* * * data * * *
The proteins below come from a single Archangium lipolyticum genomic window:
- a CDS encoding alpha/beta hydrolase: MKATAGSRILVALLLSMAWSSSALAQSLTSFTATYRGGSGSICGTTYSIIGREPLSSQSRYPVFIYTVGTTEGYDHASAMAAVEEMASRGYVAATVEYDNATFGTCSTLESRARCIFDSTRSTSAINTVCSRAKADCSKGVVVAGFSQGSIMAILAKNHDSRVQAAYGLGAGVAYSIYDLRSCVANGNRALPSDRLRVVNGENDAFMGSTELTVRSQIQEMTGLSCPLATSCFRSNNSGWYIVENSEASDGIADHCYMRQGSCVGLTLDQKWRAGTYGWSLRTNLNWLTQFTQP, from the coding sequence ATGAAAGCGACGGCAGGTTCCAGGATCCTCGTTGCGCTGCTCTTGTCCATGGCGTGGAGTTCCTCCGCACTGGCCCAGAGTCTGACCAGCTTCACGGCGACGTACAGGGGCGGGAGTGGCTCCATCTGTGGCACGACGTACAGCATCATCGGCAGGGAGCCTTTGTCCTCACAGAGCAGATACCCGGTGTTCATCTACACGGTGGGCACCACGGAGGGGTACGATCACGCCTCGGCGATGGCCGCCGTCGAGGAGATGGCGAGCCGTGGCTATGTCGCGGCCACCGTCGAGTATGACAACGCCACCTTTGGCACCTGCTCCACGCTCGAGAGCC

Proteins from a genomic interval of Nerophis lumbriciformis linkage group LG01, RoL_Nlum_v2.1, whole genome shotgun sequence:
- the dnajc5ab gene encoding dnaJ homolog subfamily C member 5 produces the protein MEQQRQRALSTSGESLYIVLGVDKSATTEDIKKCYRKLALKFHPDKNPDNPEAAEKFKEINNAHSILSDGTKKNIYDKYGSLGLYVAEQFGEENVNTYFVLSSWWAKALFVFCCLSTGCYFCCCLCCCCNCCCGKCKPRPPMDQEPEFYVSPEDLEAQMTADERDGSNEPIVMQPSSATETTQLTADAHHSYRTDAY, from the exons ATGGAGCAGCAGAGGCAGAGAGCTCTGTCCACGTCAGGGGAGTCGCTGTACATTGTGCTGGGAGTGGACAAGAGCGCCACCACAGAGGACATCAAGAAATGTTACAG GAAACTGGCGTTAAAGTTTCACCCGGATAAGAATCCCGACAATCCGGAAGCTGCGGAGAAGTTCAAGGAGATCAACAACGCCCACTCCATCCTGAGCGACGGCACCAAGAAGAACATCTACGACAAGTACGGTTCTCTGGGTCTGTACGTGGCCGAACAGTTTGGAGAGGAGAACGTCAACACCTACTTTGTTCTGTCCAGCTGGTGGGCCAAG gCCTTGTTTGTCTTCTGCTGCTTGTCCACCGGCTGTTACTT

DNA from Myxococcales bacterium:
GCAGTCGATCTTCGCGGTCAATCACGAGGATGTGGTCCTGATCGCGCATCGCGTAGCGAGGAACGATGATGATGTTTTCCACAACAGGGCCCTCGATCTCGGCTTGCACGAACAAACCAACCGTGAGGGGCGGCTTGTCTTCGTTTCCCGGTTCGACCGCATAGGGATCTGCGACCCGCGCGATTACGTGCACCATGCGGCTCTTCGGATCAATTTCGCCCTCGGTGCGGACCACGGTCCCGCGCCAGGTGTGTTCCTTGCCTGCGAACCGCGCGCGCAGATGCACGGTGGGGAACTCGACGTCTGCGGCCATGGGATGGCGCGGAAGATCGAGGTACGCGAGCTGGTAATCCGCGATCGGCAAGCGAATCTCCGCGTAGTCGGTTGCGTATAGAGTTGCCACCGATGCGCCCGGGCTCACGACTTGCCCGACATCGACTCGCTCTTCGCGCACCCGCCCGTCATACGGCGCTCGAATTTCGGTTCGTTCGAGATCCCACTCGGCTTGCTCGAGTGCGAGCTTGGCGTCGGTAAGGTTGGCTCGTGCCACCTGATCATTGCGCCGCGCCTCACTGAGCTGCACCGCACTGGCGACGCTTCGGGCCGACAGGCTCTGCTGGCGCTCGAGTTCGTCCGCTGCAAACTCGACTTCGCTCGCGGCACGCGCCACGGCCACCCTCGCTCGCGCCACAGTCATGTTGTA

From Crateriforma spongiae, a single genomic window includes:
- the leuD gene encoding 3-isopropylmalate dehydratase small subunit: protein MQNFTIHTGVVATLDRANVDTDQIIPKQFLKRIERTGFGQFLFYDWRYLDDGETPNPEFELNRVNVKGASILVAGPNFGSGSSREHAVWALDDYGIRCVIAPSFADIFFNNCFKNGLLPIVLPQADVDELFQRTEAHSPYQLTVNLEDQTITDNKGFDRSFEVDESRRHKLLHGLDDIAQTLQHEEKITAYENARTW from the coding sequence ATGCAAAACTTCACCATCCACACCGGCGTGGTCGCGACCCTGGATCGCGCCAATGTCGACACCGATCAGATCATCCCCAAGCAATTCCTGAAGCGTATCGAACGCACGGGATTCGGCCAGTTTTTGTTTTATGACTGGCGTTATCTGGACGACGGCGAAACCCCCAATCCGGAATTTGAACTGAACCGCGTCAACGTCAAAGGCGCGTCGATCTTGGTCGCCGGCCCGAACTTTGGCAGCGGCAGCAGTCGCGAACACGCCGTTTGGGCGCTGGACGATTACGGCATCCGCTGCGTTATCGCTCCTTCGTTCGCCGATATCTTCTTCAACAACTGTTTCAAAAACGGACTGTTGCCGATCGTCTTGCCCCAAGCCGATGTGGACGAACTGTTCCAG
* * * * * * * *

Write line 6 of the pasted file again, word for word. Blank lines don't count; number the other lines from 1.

GCAGTCGATCTTCGCGGTCAATCACGAGGATGTGGTCCTGATCGCGCATCGCGTAGCGAGGAACGATGATGATGTTTTCCACAACAGGGCCCTCGATCTCGGCTTGCACGAACAAACCAACCGTGAGGGGCGGCTTGTCTTCGTTTCCCGGTTCGACCGCATAGGGATCTGCGACCCGCGCGATTACGTGCACCATGCGGCTCTTCGGATCAATTTCGCCCTCGGTGCGGACCACGGTCCCGCGCCAGGTGTGTTCCTTGCCTGCGAACCGCGCGCGCAGATGCACGGTGGGGAACTCGACGTCTGCGGCCATGGGATGGCGCGGAAGATCGAGGTACGCGAGCTGGTAATCCGCGATCGGCAAGCGAATCTCCGCGTAGTCGGTTGCGTATAGAGTTGCCACCGATGCGCCCGGGCTCACGACTTGCCCGACATCGACTCGCTCTTCGCGCACCCGCCCGTCATACGGCGCTCGAATTTCGGTTCGTTCGAGATCCCACTCGGCTTGCTCGAGTGCGAGCTTGGCGTCGGTAAGGTTGGCTCGTGCCACCTGATCATTGCGCCGCGCCTCACTGAGCTGCACCGCACTGGCGACGCTTCGGGCCGACAGGCTCTGCTGGCGCTCGAGTTCGTCCGCTGCAAACTCGACTTCGCTCGCGGCACGCGCCACGGCCACCCTCGCTCGCGCCACAGTCATGTTGTA